Connect with us

Features

We Actually Need to Do Something About the Adulterated Foods in Our Markets

BellaNaija Features

Published

 on

Ever wondered if the groundnut oil you bought is truly groundnut oil? Or if that mango you are eating is fresh from the farm like all the sellers claim? Ever bought food from your favourite mama put and it is suddenly tasting one kain? Well, it seems some Twitter users may have found what the problem is.

 

 

This is not the first time videos like the one Aproko Doctor shared have circulated on Twitter. In March, a video of a fruit seller washing his mangoes in the gutter went viral.

In July 2019, the video of a seller spraying the insecticide Sniper on his stockfish also went viral.

According to Jide Ojo, local butchers have been accused of using Formalin to drive away flies from their meat. Some fruit sellers use it as well to preserve their fruits from going bad. Frozen chicken is also injected with steroids to increase its size. Plantain and banana sellers allegedly use ashes and carbide to quicken ripening.

This Formalin used to preserve meat and fruits is highly toxic to humans in small amounts and is classified as a carcinogen. Its ingestion is known to induce acute poisoning, causing irritation, often leading to dry skin, dermatitis, headaches, dizziness, tearing eyes, sneezing and coughing, and even the development of allergic asthma.

In February this year, the Osun State government warned caterers and food vendors against the use of paracetamol to tenderise the meat while cooking, and using bleach detergent for cassava processing to induce the whiteness of fufu and garri.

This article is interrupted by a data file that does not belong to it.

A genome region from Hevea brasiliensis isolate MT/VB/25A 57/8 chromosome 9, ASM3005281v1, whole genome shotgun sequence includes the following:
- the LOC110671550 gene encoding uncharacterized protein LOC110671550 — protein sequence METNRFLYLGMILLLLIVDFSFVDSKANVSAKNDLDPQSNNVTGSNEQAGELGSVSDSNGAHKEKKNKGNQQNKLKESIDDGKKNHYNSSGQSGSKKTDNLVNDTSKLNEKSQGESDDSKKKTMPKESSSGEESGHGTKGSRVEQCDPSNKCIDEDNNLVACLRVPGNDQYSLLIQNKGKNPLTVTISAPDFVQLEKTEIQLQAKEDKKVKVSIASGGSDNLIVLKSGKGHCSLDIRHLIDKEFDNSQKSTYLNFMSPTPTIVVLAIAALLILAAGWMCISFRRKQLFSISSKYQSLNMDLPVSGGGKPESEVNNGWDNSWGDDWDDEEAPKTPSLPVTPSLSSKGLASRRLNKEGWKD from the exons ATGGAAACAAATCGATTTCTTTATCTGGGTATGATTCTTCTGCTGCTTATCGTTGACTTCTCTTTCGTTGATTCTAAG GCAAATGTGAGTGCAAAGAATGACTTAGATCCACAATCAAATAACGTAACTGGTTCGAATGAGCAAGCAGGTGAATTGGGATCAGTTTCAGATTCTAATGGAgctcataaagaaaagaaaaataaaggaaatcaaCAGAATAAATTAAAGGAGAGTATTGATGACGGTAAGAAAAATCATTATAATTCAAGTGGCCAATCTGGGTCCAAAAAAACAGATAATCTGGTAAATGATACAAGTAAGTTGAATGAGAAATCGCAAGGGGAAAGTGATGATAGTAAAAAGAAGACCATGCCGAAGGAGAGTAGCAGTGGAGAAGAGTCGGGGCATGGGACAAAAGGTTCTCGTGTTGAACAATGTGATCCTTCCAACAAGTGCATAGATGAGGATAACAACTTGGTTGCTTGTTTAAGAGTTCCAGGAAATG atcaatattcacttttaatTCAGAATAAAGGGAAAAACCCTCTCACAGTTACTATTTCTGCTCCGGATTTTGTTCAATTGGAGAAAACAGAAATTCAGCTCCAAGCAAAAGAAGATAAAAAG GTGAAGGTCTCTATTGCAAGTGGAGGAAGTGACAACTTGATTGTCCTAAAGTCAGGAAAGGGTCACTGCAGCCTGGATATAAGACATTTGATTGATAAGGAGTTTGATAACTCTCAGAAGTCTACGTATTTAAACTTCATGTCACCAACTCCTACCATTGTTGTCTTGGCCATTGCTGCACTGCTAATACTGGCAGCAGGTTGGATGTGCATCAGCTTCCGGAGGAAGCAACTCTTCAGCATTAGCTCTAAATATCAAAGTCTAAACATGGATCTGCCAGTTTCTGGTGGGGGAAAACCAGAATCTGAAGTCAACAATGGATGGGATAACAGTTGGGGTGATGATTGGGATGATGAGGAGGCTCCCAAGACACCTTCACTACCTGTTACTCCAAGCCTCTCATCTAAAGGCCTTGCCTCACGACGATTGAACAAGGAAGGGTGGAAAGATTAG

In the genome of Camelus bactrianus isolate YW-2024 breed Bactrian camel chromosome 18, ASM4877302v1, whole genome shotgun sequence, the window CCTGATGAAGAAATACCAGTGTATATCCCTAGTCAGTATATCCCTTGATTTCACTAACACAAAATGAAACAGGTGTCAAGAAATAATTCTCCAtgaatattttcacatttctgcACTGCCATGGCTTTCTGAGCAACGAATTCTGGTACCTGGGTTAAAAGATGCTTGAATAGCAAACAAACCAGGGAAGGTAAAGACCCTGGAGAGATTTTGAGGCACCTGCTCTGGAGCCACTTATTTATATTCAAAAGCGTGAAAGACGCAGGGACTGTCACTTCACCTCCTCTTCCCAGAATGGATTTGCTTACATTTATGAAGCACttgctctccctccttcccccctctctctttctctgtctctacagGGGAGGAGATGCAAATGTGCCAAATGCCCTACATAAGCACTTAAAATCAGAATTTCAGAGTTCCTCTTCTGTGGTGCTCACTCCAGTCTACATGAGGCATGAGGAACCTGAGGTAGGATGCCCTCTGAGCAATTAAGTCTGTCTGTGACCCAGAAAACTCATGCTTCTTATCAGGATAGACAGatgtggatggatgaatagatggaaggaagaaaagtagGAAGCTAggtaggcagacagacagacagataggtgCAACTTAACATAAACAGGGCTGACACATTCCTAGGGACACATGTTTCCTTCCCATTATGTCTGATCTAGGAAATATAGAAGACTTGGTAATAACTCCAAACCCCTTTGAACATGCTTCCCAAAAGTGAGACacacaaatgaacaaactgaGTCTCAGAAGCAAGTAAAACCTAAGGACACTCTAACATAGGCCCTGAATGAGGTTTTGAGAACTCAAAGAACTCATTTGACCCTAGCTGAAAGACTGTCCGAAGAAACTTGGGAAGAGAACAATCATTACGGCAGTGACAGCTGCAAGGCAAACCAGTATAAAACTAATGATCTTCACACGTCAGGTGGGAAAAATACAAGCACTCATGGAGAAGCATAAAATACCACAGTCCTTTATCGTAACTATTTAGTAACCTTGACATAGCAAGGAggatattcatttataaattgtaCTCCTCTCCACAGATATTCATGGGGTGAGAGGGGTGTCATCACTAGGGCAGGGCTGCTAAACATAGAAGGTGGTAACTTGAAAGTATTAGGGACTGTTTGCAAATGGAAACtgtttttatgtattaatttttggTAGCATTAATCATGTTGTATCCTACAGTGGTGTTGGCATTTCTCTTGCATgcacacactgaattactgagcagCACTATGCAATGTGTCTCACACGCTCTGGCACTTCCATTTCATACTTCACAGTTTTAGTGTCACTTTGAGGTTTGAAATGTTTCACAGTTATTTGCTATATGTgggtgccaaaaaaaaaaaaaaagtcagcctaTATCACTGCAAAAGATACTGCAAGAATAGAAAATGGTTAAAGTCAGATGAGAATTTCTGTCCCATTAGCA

All these point out one fact: when it comes to food sold in marketplaces, we are not safe. The puff-puff you eat at the bus stop could have been fried with transformer oil. The meat you ate at your favourite buka could have been cooked with many sachets of paracetamol.

As of 2019, over 25 million Nigerians were said to be living with acute kidney failure. Although there is no study that shows that adulterated food are the major causes of kidney failure among Nigerians, Dr. Suraj Godara, consultant nephrologist and transplant physician, explains that

Whatever substances we consume goes to blood and it is the blood which takes the substances to each and every part of the body putting all organs at risk of developing diseases including kidney.

A doctor on Twitter also explained the health implication of cooking meat with paracetamol on the liver and kidney.

In 2016, Alfred Ihenkuronye, a Professor of Food Science and Technology, said that no fewer than 200,000 persons die annually of food poisoning.

Food adulteration is a big deal in Nigeria, just like us, you might be wondering why people still sell adulterated food items when they know that it is slowly killing people. The first reaction to these videos would be to scream, “Nigerians are wicked o” or “Nigerians will do anything for money.”

While the indignation against the action of these sellers is righteous, we need to realise that many other factors also come to play.

Ignorance

As in the case of the seller putting sniper in the stockfish and beans and those who cook meat with paracetamol, it is glaring that a lot of these vendors do not know the implication of their actions. To them, they are just saving money, time and cost, all these health talks are just stories for the gods.

The get-rich-quick syndrome